OPINION COLUMNS

Pondering the scanner shift

By David Talley | Published Saturday, September 30, 2017
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It’s Friday, (as I write this) which means one Messenger reporter’s shift with the police scanner is ending and another’s begins. Today, that’s me.

David Talley

David Talley

I’ll pick up the office police scanner when I leave work today and listen tonight through the weekend to Monday morning at 8:30 when I return to the office. I’ll do the same every evening until next Friday. When I explain this to people, I usually say my shifts are 5 p.m. to 8 a.m., the opposite of business hours. We use a scanner that monitors only emergency channels at night, which affords us a chance to sleep through what would normally come over the speakers as a routine traffic stop. Generally, the information broadcast through the emergency channels are to alert medics, firefighters and police of car wrecks, fires, medical emergencies and injured person calls.

This is how we cover breaking news. It means I don’t know how much sleep I’ll get over the next week. I also can’t stray too far from the county because I need to be able to respond to breaking news. If I’m in Denton, it’s going to be hard to get to Boonsville to cover something as it happens.

It’s a little like the old health class exercise where students have to take care of a sack of flower or an egg for a week like it’s a baby. The scanner is my baby. I have to keep it with me at all times. It wakes me up at night and needs to be fed (plugged in to a charger) regularly.

This isn’t to compare my experience as a reporter to the jobs that first responders and law enforcement officers do. Most times, when a call is broadcast on an emergency channel, it isn’t something we’d cover, so I have the luxury of going back to bed. They don’t. Even when I do have to cover something, reporting on a fire for the paper and putting out a fire are very different jobs. Those people are heroes.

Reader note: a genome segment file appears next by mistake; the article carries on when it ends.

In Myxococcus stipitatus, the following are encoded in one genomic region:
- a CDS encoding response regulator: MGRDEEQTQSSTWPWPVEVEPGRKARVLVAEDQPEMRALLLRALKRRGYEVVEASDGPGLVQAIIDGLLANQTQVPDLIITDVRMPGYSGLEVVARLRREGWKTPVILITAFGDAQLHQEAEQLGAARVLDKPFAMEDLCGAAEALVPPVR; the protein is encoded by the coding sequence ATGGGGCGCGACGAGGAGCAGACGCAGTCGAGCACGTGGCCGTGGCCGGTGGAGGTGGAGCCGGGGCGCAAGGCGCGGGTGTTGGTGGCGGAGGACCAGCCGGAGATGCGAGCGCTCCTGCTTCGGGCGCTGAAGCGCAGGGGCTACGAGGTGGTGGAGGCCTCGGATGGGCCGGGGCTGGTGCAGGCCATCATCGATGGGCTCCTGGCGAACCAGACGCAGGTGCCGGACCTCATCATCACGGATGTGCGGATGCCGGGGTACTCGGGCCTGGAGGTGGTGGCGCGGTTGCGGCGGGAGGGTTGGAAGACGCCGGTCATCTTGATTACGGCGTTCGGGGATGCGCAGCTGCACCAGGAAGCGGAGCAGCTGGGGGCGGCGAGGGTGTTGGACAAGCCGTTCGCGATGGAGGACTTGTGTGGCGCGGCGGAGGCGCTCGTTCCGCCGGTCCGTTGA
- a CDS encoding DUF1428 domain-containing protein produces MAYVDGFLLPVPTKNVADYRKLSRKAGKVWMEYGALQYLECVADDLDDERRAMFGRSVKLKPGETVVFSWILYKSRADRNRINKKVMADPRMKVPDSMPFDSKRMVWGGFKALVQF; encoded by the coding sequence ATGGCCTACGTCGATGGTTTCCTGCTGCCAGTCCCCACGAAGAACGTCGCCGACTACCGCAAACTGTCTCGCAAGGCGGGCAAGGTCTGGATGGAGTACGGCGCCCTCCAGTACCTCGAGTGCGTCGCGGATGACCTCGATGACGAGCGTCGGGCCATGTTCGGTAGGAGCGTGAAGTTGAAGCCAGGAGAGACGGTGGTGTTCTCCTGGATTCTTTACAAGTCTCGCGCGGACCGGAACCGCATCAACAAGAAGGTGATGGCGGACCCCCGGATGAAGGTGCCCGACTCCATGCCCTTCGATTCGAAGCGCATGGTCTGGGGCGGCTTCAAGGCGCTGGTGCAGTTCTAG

But to me, scanner shift is the most defining part of my job. It’s the part I always tell people about first. How many of us that aren’t first responders find ourselves driving across the county at 2 a.m. on a Tuesday? Covering breaking news regularly means driving across the county at odd hours to conduct interviews and take photos, so those that weren’t there know what happened.

But scanner shift isn’t all about breaking news. During the day, when all channels are broadcast, the quirkiness of news and crime in Wise County comes out.

I checked back over my Twitter feed, where I’ve posted some of the stranger things I’ve heard, which include:

  • A kid with his finger stuck in a hole in a bench at a local middle school. Medics and firefighters were dispatched to help get him free;
  • a possible accident that turned out to be an abandoned vehicle in a field. First responders were clued in when they discovered a bird’s nest in the vehicle (no word on if there were any birds in it);
  • several calls about a subject who said his first name was “Nerf,” like the football; and
  • parents of a teen who wanted a deputy to come over and help them spank their son.

While we don’t cover these things, they’re pieces of Wise County life that my shift on scanner means I get to hear about. Some, like these will be lighthearted, while others, like breaking news events, are inherently tragic. Scanner week means both are coming, and, like always, I’ll do my best to cover the hard news but find humor where I can.

David Talley is a Messenger reporter.

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